Backlash against high-frequency trading has led to a lawsuit against the CME Group (NYSE: CME), operator of the world’s largest futures exchange, the Chicago Mercantile Exchange.
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Three CME users have filed suit claiming the exchange sold order information to high-frequency traders that allowed the high-speed users to trade ahead of other market participants.
The CME strongly denied the allegations, suggesting in a statement that the suit is tied to recent publicity generated by a book on high-frequency trading published earlier this month by best-selling author Michael Lewis.
In the book, called “Flash Boys”, Lewis says high-frequency trading allows traders who use sophisticated computer programs to skirt securities laws and skim profits away from other traders using less sophisticated techniques.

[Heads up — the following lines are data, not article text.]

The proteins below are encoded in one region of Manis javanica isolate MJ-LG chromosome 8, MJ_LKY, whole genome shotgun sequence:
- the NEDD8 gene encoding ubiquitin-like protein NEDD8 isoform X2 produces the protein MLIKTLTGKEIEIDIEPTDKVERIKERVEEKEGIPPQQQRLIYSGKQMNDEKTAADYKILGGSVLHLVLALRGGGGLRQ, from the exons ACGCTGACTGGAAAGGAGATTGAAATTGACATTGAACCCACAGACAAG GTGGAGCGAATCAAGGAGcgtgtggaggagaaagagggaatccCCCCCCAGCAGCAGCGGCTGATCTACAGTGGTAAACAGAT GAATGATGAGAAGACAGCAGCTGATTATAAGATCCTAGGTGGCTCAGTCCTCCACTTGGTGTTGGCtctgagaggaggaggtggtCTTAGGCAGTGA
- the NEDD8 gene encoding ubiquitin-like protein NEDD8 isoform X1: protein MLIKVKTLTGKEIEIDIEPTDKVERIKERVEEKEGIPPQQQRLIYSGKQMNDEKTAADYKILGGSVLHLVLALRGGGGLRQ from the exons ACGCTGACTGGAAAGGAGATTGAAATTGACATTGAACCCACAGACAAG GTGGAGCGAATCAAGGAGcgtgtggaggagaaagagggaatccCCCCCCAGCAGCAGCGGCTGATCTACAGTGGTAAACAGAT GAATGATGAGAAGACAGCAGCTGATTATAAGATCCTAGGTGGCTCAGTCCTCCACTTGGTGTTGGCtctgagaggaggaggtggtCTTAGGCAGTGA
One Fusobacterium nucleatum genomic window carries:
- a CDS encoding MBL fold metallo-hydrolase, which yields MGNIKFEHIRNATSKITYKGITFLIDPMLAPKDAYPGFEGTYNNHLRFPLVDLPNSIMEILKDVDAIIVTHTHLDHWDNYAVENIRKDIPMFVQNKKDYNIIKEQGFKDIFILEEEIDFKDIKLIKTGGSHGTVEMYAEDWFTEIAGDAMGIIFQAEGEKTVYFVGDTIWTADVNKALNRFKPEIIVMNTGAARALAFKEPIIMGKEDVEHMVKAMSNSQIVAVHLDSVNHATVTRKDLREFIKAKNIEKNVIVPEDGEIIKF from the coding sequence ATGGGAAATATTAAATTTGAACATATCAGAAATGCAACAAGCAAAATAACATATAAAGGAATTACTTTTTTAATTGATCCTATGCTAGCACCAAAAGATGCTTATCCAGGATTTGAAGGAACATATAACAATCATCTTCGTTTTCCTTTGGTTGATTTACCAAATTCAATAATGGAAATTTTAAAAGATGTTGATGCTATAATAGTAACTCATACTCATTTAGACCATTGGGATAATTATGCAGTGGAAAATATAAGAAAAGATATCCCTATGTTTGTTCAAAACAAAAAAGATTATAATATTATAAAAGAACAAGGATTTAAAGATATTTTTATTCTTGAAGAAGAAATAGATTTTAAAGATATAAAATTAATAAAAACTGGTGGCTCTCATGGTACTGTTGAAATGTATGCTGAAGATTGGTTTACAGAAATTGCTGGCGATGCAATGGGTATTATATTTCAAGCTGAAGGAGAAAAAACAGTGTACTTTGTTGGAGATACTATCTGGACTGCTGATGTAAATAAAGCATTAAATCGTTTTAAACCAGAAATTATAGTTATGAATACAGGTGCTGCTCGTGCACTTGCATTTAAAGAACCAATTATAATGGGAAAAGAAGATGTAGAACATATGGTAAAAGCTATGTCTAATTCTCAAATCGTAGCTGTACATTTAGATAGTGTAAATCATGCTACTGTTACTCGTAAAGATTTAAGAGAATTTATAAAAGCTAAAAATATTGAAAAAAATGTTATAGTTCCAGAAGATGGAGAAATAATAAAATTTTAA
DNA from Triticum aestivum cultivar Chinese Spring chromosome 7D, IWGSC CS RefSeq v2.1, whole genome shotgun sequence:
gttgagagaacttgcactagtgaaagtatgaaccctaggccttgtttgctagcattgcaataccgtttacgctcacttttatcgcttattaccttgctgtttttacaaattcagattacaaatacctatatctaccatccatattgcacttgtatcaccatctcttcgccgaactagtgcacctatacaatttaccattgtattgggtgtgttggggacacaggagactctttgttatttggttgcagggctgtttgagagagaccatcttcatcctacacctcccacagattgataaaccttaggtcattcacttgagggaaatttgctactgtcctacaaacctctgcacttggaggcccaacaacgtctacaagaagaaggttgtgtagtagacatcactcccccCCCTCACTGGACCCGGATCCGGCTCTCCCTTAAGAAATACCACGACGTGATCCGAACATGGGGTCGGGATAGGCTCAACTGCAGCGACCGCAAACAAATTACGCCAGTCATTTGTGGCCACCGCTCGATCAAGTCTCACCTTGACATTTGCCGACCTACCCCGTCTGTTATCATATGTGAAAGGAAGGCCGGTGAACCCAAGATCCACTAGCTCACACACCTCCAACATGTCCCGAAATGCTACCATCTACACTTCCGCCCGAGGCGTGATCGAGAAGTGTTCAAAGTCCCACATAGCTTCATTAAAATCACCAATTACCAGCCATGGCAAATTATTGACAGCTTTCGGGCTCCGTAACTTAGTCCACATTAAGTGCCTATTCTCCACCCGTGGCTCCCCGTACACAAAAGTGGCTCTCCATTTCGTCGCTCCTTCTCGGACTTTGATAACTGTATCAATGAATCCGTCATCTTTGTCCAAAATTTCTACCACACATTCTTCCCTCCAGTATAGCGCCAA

“The suit is devoid of any facts supporting the allegations and, even worse, demonstrates a fundamental misunderstanding of how our markets operate,” the CME statement read.
“It is sad when plaintiffs' lawyers bring a suit based on a desire for publicity, and in the rush to file a suit fail to undertake even the most basic effort to determine if there is any basis for their allegations. The case is without merit, and we intend to defend ourselves vigorously,” the CME added.
In their suit, traders William C. Braman, Mark Mendelson and John Simms claim the owner of the Chicago Mercantile Exchange perpetrated “a fraud on the marketplace,” according to a complaint filed Friday in Chicago federal court.
Since Lewis’ book was published two weeks ago, three federal regulatory agencies have said they will conduct investigations to scrutinize the practice. The FBI, the Justice Department and the Commodities Futures Trading Commission have all said they will review HFT to determine whether the practice is giving some traders an unfair advantage.